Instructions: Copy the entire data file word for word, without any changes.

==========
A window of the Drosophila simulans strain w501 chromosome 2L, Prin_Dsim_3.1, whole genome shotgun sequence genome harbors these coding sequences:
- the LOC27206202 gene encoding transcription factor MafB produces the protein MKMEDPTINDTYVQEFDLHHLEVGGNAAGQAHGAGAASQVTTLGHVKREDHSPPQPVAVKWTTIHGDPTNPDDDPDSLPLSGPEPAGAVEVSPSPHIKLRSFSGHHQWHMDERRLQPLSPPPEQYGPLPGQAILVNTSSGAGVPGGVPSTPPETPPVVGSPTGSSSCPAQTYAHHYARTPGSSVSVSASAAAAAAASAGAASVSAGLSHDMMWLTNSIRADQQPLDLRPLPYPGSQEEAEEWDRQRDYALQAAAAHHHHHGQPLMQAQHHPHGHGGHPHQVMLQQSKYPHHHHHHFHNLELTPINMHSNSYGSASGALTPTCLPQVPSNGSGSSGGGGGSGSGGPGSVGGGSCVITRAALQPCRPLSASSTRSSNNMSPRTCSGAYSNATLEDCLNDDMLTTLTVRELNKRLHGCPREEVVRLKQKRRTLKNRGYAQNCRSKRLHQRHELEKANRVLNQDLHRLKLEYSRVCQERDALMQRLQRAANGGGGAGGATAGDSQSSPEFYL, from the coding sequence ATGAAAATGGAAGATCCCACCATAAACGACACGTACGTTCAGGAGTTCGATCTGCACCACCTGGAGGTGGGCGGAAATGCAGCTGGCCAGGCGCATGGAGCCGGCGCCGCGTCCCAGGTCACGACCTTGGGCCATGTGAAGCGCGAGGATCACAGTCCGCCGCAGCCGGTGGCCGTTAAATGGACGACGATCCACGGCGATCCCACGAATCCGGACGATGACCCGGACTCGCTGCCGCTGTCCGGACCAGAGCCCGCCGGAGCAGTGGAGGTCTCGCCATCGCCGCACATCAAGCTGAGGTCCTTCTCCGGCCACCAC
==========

A window of the Drosophila simulans strain w501 chromosome 2L, Prin_Dsim_3.1, whole genome shotgun sequence genome harbors these coding sequences:
- the LOC27206202 gene encoding transcription factor MafB produces the protein MKMEDPTINDTYVQEFDLHHLEVGGNAAGQAHGAGAASQVTTLGHVKREDHSPPQPVAVKWTTIHGDPTNPDDDPDSLPLSGPEPAGAVEVSPSPHIKLRSFSGHHQWHMDERRLQPLSPPPEQYGPLPGQAILVNTSSGAGVPGGVPSTPPETPPVVGSPTGSSSCPAQTYAHHYARTPGSSVSVSASAAAAAAASAGAASVSAGLSHDMMWLTNSIRADQQPLDLRPLPYPGSQEEAEEWDRQRDYALQAAAAHHHHHGQPLMQAQHHPHGHGGHPHQVMLQQSKYPHHHHHHFHNLELTPINMHSNSYGSASGALTPTCLPQVPSNGSGSSGGGGGSGSGGPGSVGGGSCVITRAALQPCRPLSASSTRSSNNMSPRTCSGAYSNATLEDCLNDDMLTTLTVRELNKRLHGCPREEVVRLKQKRRTLKNRGYAQNCRSKRLHQRHELEKANRVLNQDLHRLKLEYSRVCQERDALMQRLQRAANGGGGAGGATAGDSQSSPEFYL, from the coding sequence ATGAAAATGGAAGATCCCACCATAAACGACACGTACGTTCAGGAGTTCGATCTGCACCACCTGGAGGTGGGCGGAAATGCAGCTGGCCAGGCGCATGGAGCCGGCGCCGCGTCCCAGGTCACGACCTTGGGCCATGTGAAGCGCGAGGATCACAGTCCGCCGCAGCCGGTGGCCGTTAAATGGACGACGATCCACGGCGATCCCACGAATCCGGACGATGACCCGGACTCGCTGCCGCTGTCCGGACCAGAGCCCGCCGGAGCAGTGGAGGTCTCGCCATCGCCGCACATCAAGCTGAGGTCCTTCTCCGGCCACCAC